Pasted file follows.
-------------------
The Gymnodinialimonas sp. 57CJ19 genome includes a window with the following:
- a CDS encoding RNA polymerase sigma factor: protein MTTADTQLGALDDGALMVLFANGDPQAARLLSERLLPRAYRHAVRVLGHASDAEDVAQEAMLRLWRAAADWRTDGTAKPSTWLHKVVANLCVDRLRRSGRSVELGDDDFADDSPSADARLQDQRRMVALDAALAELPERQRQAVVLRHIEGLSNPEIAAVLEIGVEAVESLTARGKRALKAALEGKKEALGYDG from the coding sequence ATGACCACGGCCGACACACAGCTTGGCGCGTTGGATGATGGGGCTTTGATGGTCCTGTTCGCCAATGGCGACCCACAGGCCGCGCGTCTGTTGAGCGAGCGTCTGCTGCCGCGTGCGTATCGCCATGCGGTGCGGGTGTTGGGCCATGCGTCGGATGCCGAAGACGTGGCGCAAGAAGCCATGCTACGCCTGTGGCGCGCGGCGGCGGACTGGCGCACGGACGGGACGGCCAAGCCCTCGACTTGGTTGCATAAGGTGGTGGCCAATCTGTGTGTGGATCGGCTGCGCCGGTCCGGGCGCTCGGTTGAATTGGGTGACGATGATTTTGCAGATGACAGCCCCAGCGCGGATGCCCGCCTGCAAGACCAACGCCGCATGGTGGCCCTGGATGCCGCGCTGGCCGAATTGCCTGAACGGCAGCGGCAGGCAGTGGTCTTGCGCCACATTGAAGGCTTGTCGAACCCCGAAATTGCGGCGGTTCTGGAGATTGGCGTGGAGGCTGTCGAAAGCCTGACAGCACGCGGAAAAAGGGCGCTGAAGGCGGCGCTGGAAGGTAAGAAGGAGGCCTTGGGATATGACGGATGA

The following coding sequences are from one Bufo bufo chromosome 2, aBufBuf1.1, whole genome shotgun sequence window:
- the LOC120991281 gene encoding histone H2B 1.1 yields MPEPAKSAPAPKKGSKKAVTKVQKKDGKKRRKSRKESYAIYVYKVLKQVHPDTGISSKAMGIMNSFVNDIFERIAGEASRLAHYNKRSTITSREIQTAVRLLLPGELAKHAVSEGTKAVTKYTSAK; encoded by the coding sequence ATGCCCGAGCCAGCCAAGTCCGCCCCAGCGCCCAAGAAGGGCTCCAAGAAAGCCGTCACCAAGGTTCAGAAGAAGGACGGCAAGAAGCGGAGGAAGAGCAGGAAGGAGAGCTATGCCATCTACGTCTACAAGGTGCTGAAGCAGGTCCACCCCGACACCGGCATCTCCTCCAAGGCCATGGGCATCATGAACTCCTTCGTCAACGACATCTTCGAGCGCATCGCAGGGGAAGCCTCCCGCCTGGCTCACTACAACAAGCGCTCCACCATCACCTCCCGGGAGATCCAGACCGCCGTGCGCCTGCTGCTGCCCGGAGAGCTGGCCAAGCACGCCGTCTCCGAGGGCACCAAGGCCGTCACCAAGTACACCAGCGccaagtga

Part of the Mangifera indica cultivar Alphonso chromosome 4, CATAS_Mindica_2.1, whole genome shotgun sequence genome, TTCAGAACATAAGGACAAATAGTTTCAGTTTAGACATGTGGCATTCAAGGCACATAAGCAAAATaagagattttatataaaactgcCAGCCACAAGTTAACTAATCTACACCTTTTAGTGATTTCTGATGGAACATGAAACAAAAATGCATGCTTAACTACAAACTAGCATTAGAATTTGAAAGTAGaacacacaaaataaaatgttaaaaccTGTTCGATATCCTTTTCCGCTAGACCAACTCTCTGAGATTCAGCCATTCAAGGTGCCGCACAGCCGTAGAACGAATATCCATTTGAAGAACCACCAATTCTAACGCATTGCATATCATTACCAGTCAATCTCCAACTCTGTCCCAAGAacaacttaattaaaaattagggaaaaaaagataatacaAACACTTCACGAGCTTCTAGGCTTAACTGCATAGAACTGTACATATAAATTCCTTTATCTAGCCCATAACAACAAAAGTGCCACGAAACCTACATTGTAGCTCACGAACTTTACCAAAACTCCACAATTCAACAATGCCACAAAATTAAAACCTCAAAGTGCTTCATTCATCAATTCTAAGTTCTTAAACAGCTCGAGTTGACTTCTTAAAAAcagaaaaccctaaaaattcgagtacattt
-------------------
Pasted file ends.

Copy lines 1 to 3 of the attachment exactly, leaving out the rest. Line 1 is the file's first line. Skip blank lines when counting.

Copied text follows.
The Gymnodinialimonas sp. 57CJ19 genome includes a window with the following:
- a CDS encoding RNA polymerase sigma factor: protein MTTADTQLGALDDGALMVLFANGDPQAARLLSERLLPRAYRHAVRVLGHASDAEDVAQEAMLRLWRAAADWRTDGTAKPSTWLHKVVANLCVDRLRRSGRSVELGDDDFADDSPSADARLQDQRRMVALDAALAELPERQRQAVVLRHIEGLSNPEIAAVLEIGVEAVESLTARGKRALKAALEGKKEALGYDG from the coding sequence ATGACCACGGCCGACACACAGCTTGGCGCGTTGGATGATGGGGCTTTGATGGTCCTGTTCGCCAATGGCGACCCACAGGCCGCGCGTCTGTTGAGCGAGCGTCTGCTGCCGCGTGCGTATCGCCATGCGGTGCGGGTGTTGGGCCATGCGTCGGATGCCGAAGACGTGGCGCAAGAAGCCATGCTACGCCTGTGGCGCGCGGCGGCGGACTGGCGCACGGACGGGACGGCCAAGCCCTCGACTTGGTTGCATAAGGTGGTGGCCAATCTGTGTGTGGATCGGCTGCGCCGGTCCGGGCGCTCGGTTGAATTGGGTGACGATGATTTTGCAGATGACAGCCCCAGCGCGGATGCCCGCCTGCAAGACCAACGCCGCATGGTGGCCCTGGATGCCGCGCTGGCCGAATTGCCTGAACGGCAGCGGCAGGCAGTGGTCTTGCGCCACATTGAAGGCTTGTCGAACCCCGAAATTGCGGCGGTTCTGGAGATTGGCGTGGAGGCTGTCGAAAGCCTGACAGCACGCGGAAAAAGGGCGCTGAAGGCGGCGCTGGAAGGTAAGAAGGAGGCCTTGGGATATGACGGATGA

The following coding sequences are from one Bufo bufo chromosome 2, aBufBuf1.1, whole genome shotgun sequence window: